Geologists figured out the origin of the Hindustan Peninsula
“The collision of the Indian and Eurasian plates not only set the shape of the future East Asia, but also caused some of the most powerful and deadly earthquakes in history. The presence of such breaks in the mantle explains why powerful earthquakes do not occur in all, but only in some regions of Tibet, ”says Xiaodong Song from the University of Illinois in Chicago (USA).
India, unlike many other regions of Eurasia, is a kind of geological "migrant". It was not part of the giant Eurasian tectonic plate initially, but joined our continent relatively recently, about 65–70 million years ago. Before that, it was part of Gondwana, the southern supercontinent, and its “neighbors” were Australia, Africa, Antarctica and South America.
The fact that India separated from the rest of Gondwana is not controversial - it happened about 100 million years ago, when the peninsula and Madagascar separated and Hindustan began his journey to the north, towards the future of Pakistan and India. On the other hand, when it was India that clashed with Asia and what happened during this clash, it causes heated debate among scientists.
The search for answers to this question, as noted by Song, is complicated by the fact that Tibet and the Himalayas remain one of the most inaccessible and almost untouched by civilization corners of the Earth, which prevents their detailed study. His team solved this problem and revealed some interesting details from the history of this cataclysm, analyzing and combining data obtained from observations of recent major earthquakes in Tibet.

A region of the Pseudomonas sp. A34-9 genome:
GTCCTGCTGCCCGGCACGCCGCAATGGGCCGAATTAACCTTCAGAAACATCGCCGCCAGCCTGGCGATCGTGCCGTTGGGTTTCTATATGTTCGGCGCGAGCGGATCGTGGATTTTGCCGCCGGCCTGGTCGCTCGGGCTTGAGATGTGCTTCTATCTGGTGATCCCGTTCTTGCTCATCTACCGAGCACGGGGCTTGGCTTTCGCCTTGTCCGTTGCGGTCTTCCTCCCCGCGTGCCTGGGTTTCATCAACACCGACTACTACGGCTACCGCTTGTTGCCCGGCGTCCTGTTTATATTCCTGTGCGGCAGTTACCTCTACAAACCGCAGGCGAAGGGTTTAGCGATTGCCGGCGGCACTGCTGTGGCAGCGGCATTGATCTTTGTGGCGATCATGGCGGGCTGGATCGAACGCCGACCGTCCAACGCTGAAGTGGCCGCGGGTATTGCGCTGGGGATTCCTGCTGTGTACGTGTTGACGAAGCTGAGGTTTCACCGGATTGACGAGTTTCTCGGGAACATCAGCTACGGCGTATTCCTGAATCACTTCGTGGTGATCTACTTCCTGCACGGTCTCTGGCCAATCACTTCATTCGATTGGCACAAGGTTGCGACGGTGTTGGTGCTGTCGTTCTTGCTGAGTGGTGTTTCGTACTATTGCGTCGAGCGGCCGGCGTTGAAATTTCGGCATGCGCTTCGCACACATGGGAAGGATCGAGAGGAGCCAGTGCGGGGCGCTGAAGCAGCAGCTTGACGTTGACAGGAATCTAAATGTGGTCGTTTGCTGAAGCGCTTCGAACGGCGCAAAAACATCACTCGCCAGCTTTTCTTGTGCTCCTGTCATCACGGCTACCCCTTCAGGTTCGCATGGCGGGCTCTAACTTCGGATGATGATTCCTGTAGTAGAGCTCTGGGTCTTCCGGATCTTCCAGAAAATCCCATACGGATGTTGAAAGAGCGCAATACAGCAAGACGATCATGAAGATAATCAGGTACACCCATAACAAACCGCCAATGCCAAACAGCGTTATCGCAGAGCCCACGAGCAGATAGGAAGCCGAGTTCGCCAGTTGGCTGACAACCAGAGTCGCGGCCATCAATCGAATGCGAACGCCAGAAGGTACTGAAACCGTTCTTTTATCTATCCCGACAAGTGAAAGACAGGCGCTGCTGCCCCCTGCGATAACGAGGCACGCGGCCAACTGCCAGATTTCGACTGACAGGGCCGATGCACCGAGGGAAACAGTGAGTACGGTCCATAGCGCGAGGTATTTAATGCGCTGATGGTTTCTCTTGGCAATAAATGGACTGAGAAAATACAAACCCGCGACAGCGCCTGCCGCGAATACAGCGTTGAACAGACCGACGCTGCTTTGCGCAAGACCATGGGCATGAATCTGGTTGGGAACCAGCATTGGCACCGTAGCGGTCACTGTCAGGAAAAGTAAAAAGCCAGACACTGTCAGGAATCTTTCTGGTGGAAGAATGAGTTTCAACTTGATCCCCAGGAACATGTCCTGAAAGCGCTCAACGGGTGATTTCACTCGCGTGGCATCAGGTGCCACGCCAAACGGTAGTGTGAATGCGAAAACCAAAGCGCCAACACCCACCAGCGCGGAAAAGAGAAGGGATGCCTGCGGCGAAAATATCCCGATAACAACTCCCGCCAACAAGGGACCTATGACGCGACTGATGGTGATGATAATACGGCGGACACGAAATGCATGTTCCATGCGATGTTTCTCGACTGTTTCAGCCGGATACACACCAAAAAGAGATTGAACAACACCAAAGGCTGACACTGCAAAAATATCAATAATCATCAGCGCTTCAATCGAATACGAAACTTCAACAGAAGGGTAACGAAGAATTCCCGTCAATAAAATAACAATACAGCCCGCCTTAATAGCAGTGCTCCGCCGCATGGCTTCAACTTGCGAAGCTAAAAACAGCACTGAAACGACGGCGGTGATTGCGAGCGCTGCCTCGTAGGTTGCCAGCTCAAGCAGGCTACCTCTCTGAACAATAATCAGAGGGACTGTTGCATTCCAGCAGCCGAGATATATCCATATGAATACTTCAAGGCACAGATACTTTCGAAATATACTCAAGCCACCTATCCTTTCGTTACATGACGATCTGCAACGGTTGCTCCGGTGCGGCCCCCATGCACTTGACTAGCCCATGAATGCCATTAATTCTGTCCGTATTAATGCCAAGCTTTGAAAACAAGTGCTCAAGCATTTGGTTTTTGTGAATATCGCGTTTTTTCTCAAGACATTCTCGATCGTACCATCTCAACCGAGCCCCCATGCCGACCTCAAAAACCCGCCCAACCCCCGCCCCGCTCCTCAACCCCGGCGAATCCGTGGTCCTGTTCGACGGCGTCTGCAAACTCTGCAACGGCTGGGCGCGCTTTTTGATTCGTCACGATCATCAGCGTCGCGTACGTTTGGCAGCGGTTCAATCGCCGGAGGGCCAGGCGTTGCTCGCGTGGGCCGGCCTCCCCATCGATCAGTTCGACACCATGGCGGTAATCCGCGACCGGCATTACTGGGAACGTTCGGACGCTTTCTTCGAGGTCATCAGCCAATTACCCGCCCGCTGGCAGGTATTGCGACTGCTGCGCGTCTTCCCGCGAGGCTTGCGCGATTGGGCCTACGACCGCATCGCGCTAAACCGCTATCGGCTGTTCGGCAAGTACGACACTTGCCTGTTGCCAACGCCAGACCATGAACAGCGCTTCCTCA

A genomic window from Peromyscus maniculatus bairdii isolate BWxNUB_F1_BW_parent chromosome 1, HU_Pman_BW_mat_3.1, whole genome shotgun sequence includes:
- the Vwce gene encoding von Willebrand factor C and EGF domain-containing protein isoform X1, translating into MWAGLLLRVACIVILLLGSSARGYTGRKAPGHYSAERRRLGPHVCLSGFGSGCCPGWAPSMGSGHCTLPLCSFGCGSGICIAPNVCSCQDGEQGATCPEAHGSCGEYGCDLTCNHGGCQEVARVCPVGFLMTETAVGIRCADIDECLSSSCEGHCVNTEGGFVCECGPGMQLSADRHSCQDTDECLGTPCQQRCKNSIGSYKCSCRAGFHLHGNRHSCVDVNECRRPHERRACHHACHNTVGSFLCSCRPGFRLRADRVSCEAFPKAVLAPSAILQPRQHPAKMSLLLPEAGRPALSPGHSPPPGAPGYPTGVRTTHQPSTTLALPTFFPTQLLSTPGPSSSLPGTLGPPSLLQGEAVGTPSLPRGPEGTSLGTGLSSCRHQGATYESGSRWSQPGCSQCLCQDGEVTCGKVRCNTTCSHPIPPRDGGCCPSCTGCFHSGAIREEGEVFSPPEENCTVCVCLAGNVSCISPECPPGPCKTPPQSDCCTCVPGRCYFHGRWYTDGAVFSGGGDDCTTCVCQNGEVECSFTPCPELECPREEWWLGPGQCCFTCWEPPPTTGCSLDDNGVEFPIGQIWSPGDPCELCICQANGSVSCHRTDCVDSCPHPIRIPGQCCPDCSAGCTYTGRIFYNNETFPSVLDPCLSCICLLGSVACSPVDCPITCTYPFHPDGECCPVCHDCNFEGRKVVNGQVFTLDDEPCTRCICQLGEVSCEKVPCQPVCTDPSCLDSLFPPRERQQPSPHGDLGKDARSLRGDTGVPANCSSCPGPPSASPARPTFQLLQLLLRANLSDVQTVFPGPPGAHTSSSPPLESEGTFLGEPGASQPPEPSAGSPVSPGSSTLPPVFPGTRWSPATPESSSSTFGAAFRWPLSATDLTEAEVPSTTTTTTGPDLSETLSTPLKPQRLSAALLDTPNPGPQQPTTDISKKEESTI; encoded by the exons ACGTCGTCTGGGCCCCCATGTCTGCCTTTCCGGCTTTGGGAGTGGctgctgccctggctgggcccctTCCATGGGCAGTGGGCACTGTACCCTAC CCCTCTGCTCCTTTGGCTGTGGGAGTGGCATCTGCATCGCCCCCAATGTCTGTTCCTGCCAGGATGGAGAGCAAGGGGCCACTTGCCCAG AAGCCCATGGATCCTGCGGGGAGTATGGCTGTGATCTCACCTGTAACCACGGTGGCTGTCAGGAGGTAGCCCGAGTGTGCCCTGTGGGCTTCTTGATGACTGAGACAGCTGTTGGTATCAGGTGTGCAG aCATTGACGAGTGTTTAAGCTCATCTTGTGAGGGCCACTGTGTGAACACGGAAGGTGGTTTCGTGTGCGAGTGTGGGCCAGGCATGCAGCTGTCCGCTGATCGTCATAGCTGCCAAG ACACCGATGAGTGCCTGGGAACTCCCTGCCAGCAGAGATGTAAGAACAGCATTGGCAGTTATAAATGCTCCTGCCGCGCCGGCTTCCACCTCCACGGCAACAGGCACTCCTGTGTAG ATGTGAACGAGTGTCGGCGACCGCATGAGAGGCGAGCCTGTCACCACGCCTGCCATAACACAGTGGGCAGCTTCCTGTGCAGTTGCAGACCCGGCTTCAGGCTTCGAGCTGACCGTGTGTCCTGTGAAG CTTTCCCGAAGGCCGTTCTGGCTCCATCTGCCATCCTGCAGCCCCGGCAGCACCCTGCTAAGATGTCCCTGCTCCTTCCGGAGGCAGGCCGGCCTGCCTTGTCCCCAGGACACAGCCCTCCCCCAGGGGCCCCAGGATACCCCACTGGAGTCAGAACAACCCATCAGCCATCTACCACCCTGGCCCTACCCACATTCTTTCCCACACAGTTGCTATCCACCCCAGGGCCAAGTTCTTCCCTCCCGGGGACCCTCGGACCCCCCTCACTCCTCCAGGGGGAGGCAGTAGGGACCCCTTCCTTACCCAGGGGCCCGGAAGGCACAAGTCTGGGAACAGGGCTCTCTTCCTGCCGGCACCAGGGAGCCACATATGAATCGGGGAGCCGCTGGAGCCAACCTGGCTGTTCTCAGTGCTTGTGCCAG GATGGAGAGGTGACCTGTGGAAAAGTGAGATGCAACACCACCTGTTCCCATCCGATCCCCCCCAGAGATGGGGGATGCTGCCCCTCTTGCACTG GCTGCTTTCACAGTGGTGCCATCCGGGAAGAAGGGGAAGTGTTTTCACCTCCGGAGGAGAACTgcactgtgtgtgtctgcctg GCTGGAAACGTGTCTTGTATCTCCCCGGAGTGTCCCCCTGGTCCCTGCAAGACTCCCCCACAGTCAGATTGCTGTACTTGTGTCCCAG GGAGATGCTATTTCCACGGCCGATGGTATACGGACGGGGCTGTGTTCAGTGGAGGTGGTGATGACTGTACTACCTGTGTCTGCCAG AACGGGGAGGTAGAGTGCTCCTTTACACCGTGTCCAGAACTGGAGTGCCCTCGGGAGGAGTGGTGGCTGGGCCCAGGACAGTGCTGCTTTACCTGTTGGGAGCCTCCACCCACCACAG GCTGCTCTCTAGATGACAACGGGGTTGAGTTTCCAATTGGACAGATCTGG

Measurements of transverse and longitudinal seismic waves helped scientists create a virtual copy of the depths of Tibet with a depth of 160 kilometers, and understand where the line of contact of the tectonic plates is and how it is arranged.
Unexpectedly, it turned out that in the upper layers of the Earth's mantle under the Tibetan plateau there are four large gaps at once, in which the flows of the “sinking” Indian Plate crust do not move in the same way as in the neighboring regions of the planet’s bowels. It is different, as scientists note, not only the speed, but also the direction of movement of rock flows.
This, in turn, explains many oddities associated with the fact that earthquakes in the southern regions of Tibet often occur in the “wrong” corners of the plateau, where there are no faults in the crust and other points of seismic tension, as well as the strange nature of volcanic eruptions at the time of the formation of the “seam” »Between the Indian plate and Eurasia.
Scientists do not yet know exactly how these gaps occurred, but they assume that they arose because the edge of the Eurasian Plate was initially extremely heterogeneous. Part of its outskirts was noticeably stronger than other regions, which led to the "splitting" of relatively weak sections of the Indian Plate mantle into parts at the time of their collision with each other.
This led to a stretching of the crust and the appearance of additional faults inside it, which today periodically generate powerful earthquakes. Further observations of these gaps, scientists hope, will help reveal the history of the formation of the peninsula and allow better predictions of new shocks that are potentially dangerous for millions of people in China, India, Nepal and Bhutan.
The study is published in the journal PNAS.